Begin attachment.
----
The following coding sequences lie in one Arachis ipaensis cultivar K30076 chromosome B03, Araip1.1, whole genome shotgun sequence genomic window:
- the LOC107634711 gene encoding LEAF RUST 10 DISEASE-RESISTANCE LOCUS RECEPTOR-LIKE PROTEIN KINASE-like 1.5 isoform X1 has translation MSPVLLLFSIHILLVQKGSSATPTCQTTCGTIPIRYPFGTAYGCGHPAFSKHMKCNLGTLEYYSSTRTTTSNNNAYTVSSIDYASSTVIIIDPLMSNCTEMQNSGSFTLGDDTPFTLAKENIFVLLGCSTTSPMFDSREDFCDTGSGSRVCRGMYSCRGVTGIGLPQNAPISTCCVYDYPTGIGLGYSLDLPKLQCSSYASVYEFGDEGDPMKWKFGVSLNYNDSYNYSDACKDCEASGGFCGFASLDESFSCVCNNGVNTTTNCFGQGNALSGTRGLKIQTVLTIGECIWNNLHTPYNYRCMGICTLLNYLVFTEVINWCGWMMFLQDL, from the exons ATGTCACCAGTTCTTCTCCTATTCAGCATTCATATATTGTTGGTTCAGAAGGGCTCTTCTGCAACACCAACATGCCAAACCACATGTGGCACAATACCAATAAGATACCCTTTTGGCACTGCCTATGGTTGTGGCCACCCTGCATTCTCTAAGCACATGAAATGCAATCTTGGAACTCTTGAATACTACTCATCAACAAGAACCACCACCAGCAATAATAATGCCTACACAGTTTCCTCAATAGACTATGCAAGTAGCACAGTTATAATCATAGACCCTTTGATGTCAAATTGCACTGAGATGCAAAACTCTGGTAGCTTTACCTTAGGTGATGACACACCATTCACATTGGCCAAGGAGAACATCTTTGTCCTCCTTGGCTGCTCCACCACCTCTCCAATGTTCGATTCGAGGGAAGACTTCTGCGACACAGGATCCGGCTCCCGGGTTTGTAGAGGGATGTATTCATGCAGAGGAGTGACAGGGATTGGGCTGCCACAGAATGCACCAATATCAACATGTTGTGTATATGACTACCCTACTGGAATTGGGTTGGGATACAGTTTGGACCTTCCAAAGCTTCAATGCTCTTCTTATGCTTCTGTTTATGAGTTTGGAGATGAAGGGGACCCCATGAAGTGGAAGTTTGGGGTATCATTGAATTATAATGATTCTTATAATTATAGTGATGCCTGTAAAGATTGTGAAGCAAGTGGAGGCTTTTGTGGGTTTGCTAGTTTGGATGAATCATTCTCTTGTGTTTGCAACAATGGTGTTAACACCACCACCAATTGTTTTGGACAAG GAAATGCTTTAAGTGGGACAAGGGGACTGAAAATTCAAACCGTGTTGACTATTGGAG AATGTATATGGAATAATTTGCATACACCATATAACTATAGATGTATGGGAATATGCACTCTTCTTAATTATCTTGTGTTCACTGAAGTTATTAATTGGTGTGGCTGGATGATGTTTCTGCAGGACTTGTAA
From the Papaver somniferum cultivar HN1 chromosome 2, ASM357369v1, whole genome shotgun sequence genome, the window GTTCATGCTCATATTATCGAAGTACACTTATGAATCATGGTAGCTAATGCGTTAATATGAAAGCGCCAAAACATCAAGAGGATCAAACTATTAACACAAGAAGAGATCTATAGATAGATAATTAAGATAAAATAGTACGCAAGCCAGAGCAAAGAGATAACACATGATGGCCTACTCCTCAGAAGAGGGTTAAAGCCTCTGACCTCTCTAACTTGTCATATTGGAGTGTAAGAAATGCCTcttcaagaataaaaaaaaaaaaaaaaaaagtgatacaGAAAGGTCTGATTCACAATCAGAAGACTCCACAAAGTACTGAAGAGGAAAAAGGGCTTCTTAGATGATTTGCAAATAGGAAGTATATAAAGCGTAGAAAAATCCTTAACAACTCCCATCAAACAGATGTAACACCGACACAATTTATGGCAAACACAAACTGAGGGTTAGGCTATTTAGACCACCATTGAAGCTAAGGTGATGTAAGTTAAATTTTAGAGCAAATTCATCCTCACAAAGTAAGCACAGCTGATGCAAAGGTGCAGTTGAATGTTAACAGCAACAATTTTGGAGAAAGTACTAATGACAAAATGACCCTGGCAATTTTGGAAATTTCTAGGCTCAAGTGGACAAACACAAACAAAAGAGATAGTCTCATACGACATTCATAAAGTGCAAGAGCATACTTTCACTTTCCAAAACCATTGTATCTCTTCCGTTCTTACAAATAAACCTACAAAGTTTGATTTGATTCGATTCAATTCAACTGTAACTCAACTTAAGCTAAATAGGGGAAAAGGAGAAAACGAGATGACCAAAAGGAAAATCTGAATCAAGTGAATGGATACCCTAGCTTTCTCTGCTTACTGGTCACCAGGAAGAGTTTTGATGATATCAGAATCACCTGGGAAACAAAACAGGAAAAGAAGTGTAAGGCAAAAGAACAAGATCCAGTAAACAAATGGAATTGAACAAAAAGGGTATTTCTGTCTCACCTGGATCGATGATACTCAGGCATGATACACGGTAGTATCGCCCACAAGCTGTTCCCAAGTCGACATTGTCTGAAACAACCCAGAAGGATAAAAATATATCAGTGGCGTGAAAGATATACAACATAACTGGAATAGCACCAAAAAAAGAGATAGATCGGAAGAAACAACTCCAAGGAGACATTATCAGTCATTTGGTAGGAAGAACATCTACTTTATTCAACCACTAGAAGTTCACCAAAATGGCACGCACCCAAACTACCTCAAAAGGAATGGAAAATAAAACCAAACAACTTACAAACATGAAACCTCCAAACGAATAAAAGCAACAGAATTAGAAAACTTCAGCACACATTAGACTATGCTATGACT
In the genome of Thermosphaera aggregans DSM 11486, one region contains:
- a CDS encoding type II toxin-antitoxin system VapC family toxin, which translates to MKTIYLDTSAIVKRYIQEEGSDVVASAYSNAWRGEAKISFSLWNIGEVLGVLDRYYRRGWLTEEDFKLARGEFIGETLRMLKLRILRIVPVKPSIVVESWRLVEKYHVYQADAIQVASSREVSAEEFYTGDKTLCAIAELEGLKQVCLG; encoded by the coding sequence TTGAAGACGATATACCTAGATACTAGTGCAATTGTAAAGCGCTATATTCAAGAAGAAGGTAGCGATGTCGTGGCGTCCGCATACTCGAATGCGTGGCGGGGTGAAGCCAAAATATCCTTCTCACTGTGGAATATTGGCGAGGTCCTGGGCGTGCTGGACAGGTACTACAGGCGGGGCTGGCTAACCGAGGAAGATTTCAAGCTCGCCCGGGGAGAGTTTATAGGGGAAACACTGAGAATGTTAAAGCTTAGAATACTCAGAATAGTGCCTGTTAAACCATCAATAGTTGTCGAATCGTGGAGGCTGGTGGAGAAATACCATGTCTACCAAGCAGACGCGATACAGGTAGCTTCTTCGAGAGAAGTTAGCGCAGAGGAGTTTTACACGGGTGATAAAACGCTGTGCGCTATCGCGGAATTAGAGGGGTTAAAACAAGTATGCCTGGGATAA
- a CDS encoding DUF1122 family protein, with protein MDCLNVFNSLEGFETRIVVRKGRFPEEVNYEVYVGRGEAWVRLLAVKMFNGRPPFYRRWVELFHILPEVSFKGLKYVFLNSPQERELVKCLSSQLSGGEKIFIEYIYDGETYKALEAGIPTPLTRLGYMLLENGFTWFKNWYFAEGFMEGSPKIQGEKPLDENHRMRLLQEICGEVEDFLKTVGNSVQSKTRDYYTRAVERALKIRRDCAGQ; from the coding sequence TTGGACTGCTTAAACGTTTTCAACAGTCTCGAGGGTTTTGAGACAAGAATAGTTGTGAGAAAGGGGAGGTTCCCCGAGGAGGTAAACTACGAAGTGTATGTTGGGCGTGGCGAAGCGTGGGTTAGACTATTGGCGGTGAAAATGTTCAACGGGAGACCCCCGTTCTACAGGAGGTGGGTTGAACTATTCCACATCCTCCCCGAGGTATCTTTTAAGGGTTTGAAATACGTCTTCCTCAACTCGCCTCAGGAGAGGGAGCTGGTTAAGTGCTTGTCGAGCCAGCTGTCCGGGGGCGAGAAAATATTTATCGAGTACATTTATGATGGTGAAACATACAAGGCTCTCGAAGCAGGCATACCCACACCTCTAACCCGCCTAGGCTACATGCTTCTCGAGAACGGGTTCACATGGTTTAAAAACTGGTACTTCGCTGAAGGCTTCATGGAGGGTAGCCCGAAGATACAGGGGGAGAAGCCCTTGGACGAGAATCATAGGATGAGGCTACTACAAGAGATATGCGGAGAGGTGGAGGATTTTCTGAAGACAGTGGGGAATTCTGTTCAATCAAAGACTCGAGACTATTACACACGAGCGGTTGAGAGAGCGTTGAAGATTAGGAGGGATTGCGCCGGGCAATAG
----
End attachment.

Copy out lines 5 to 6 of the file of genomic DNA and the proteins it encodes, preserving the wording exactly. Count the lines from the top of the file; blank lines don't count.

- a CDS encoding type II toxin-antitoxin system VapC family toxin, which translates to MKTIYLDTSAIVKRYIQEEGSDVVASAYSNAWRGEAKISFSLWNIGEVLGVLDRYYRRGWLTEEDFKLARGEFIGETLRMLKLRILRIVPVKPSIVVESWRLVEKYHVYQADAIQVASSREVSAEEFYTGDKTLCAIAELEGLKQVCLG; encoded by the coding sequence TTGAAGACGATATACCTAGATACTAGTGCAATTGTAAAGCGCTATATTCAAGAAGAAGGTAGCGATGTCGTGGCGTCCGCATACTCGAATGCGTGGCGGGGTGAAGCCAAAATATCCTTCTCACTGTGGAATATTGGCGAGGTCCTGGGCGTGCTGGACAGGTACTACAGGCGGGGCTGGCTAACCGAGGAAGATTTCAAGCTCGCCCGGGGAGAGTTTATAGGGGAAACACTGAGAATGTTAAAGCTTAGAATACTCAGAATAGTGCCTGTTAAACCATCAATAGTTGTCGAATCGTGGAGGCTGGTGGAGAAATACCATGTCTACCAAGCAGACGCGATACAGGTAGCTTCTTCGAGAGAAGTTAGCGCAGAGGAGTTTTACACGGGTGATAAAACGCTGTGCGCTATCGCGGAATTAGAGGGGTTAAAACAAGTATGCCTGGGATAA
- a CDS encoding DUF1122 family protein, with protein MDCLNVFNSLEGFETRIVVRKGRFPEEVNYEVYVGRGEAWVRLLAVKMFNGRPPFYRRWVELFHILPEVSFKGLKYVFLNSPQERELVKCLSSQLSGGEKIFIEYIYDGETYKALEAGIPTPLTRLGYMLLENGFTWFKNWYFAEGFMEGSPKIQGEKPLDENHRMRLLQEICGEVEDFLKTVGNSVQSKTRDYYTRAVERALKIRRDCAGQ; from the coding sequence TTGGACTGCTTAAACGTTTTCAACAGTCTCGAGGGTTTTGAGACAAGAATAGTTGTGAGAAAGGGGAGGTTCCCCGAGGAGGTAAACTACGAAGTGTATGTTGGGCGTGGCGAAGCGTGGGTTAGACTATTGGCGGTGAAAATGTTCAACGGGAGACCCCCGTTCTACAGGAGGTGGGTTGAACTATTCCACATCCTCCCCGAGGTATCTTTTAAGGGTTTGAAATACGTCTTCCTCAACTCGCCTCAGGAGAGGGAGCTGGTTAAGTGCTTGTCGAGCCAGCTGTCCGGGGGCGAGAAAATATTTATCGAGTACATTTATGATGGTGAAACATACAAGGCTCTCGAAGCAGGCATACCCACACCTCTAACCCGCCTAGGCTACATGCTTCTCGAGAACGGGTTCACATGGTTTAAAAACTGGTACTTCGCTGAAGGCTTCATGGAGGGTAGCCCGAAGATACAGGGGGAGAAGCCCTTGGACGAGAATCATAGGATGAGGCTACTACAAGAGATATGCGGAGAGGTGGAGGATTTTCTGAAGACAGTGGGGAATTCTGTTCAATCAAAGACTCGAGACTATTACACACGAGCGGTTGAGAGAGCGTTGAAGATTAGGAGGGATTGCGCCGGGCAATAG